Where I Come From: An Educational Bio

Education requires the most fervent of servants to accomplish goliath expectations.  Teaching is not a job or a career to me. It is a lifestyle and it is what motivates me. Passion for what is done as educators is something that is ignited from a fuel that is manufactured in the labor of love that IS education. It is a passion that must be nurtured so that it does not waver because the classroom is a battlefield.
With all of the recent political drama and memes floating around about the president's nominee for Sec. of Education, it has caused me to reflect on my education as a child and where I am today. The factors that influenced me to become a teacher stem from circumstances in my childhood that had one only solution…education.  Growing up in poverty, without a father, with yet-to-be-diagnosed ADHD, the brother of a girl with Down Syndrome with a significant developmental delay, I was the child in your class who needed you the most. I had no one other than my mother to guide me and while she did what she could, I was left to tend to myself a majority of the time. Growing up in a single-parent home living below the poverty line was difficult as a student.  Though I could not define or comprehend the levity of the situation, my mother knew that it was a classroom that could offer me more than she could. She did the best that she could to ensure that I was there. All of these situations/life circumstances directly influenced myself to become a teacher. These were labels.  These were stereotypes.  These were excuses.  There was one solution out of this…education.
Education is the solution to poverty.  In my experience, while serving in the countries of Mexico and Haiti, it became evident that the lacking institution that could directly impact the human condition was and is education. I identify myself closely with the needs of the economically impoverished, because I have been there, and have left it due to…education.  My greatest accomplishment in education is simply understanding the power and levity of education.  It is breaking the cycle of poverty with education.  I was the first person in my immediate family to attend college and graduate, and then use my story to motivate and empower a new generation of thinkers.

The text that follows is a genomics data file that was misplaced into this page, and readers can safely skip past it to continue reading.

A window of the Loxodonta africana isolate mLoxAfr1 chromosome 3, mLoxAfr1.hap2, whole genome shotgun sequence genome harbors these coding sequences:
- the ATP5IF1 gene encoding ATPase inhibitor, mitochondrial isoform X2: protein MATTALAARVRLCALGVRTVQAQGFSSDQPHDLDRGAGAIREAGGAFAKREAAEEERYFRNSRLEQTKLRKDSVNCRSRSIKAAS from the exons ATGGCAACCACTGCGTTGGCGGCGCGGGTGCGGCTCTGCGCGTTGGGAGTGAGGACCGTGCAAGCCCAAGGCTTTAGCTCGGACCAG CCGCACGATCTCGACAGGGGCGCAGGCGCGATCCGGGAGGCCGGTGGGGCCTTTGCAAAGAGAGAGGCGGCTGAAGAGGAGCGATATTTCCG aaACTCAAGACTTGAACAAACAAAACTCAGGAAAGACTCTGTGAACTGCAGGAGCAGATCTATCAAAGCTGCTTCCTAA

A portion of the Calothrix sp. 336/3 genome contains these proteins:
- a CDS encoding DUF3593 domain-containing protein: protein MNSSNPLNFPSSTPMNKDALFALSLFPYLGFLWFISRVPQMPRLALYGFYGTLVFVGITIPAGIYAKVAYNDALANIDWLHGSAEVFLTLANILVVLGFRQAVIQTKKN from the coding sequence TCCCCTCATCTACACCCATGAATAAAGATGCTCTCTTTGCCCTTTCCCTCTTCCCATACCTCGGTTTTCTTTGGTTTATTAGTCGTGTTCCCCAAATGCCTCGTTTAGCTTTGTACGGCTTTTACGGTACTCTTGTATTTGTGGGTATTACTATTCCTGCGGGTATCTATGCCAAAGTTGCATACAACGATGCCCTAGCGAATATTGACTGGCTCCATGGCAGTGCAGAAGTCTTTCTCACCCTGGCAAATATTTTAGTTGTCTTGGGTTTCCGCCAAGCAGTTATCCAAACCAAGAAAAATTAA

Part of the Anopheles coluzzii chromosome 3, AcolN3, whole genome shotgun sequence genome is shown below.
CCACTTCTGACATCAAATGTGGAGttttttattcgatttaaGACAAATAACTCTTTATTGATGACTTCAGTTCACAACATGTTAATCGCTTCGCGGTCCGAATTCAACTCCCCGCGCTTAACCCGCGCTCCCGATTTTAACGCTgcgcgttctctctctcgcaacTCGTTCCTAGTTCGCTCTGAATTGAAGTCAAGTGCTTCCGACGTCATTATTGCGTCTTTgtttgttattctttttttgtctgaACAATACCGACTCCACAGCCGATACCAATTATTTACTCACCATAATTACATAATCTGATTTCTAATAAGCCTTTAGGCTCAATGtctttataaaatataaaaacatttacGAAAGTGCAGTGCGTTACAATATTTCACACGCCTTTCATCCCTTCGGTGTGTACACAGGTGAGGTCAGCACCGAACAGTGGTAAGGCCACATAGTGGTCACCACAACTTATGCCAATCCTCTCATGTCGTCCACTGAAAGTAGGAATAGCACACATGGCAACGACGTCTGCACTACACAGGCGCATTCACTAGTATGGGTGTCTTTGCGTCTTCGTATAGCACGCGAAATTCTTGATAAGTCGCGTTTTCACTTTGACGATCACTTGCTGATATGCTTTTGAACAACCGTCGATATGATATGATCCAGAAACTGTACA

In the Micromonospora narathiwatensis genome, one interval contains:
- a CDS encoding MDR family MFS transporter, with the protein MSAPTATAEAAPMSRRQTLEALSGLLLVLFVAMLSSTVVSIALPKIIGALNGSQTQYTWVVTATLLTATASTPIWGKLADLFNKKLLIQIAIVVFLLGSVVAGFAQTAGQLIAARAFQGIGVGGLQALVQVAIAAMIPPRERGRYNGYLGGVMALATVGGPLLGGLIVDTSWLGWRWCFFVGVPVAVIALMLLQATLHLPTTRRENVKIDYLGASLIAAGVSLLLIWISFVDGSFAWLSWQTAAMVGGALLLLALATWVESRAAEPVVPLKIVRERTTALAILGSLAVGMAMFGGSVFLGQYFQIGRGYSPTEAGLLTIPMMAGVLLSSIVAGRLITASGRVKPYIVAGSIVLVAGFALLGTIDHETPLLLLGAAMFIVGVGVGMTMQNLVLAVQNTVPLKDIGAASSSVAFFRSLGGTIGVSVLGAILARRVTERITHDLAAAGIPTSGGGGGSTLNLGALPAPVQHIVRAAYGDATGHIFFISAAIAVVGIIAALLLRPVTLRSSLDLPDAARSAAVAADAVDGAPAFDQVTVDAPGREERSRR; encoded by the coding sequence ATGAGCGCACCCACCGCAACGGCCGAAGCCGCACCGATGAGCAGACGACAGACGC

Being fatherless is not an excuse, it is fuel.  It IS easier to build strong children than to repair broken men, as Frederick Douglass once noted.  Children need leaders.  I have been asked why I chose the profession of education often. My response has yet to waver: “I always wanted to be the teacher I never had.”  Why is it that people remember more about certain teachers than others?  My desire is to cultivate positive relationships with students that are based off of the understanding that ALL children can learn.  With the changing roles in the homes of families, it is imperative that the role of the teacher is to edify, inspire, and cultivate promise in all learners of all backgrounds and abilities.
James (BTG)
Real music recommendation:  Marvin Gaye & Tammi Terrell – “Ain’t Nothing Like the Real Thing”